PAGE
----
The Sun's spottiness continues with a giant magnetic blotch stretched just below its equator.
Update (July 12): AR1520 released an X-class flare this afternoon at 2:53 pm (EDT). The active region was pointing towards Earth when it released a great gob of plasma known as a coronal mass ejection. So we could be due for some nice auroral displays in about two days time: around 10:20 UT (6:20am EDT or 3:20 am PDT) on July 14. That prediction is still very uncertain, with 7 hours of leeway. The radiation storm has already reached Earth because particles accelerated during the ejection traveled Earthward at relativistic speeds. So far the storm level is rated at a safe level, "S1" — no threat expected to satellites or astronauts.
Already bored by monotonous summer days? Take a break from ennui and check out the Sun. A gigantic sunspot complex recently rotated into view, so wide it stretches roughly 139,000 kilometers across. (That’s 11 Earth diameters, for those who aren’t impressed. If you drove at 70 mph without pit stops, it would take you more than 47 days to cross such a distance.)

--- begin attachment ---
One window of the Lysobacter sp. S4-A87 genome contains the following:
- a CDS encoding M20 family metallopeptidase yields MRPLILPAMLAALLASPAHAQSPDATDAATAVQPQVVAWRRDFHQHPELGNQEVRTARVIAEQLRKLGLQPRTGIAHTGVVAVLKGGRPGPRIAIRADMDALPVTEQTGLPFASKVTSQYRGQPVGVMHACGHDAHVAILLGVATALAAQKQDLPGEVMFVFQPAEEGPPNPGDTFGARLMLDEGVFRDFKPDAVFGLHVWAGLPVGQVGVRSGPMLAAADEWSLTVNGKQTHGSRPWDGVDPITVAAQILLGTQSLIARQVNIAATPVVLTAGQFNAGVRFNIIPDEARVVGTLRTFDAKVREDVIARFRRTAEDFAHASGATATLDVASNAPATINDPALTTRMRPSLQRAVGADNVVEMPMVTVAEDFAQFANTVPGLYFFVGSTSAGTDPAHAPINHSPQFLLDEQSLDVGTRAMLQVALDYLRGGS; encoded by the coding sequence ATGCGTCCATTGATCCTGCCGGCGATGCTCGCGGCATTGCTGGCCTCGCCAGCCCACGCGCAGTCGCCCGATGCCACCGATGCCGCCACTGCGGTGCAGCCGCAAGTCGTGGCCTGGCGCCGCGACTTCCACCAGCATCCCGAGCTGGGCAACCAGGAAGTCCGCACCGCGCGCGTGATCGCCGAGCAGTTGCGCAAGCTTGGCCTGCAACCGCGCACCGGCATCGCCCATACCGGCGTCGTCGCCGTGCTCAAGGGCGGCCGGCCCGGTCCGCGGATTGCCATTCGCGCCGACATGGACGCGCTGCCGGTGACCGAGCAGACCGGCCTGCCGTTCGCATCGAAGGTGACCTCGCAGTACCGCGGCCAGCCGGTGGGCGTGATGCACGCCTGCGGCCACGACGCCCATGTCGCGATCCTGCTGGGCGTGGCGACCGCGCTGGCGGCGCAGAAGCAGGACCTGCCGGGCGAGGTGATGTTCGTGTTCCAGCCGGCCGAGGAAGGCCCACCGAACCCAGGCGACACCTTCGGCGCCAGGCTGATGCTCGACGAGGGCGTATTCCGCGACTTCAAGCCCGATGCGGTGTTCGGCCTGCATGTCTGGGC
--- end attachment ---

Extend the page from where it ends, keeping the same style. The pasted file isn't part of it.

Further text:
Active Region 11520 is large enough for you to see with the naked eye. Just grab your handy No. 14 arcwelder’s glass and look out your window. Better yet, go outside. Here in Boston it’s a gorgeous, breezy day, without the sticky humidity we’ve been suffering from.
NOAA’s Space Weather Prediction Center says there’s a chance of powerful flares in the next two days (about 25%) but moderate solar activity is far more likely. AR1520’s predecessor AR1515 sent forth an X-class flare this past weekend just before the sunspot disappeared around the solar limb.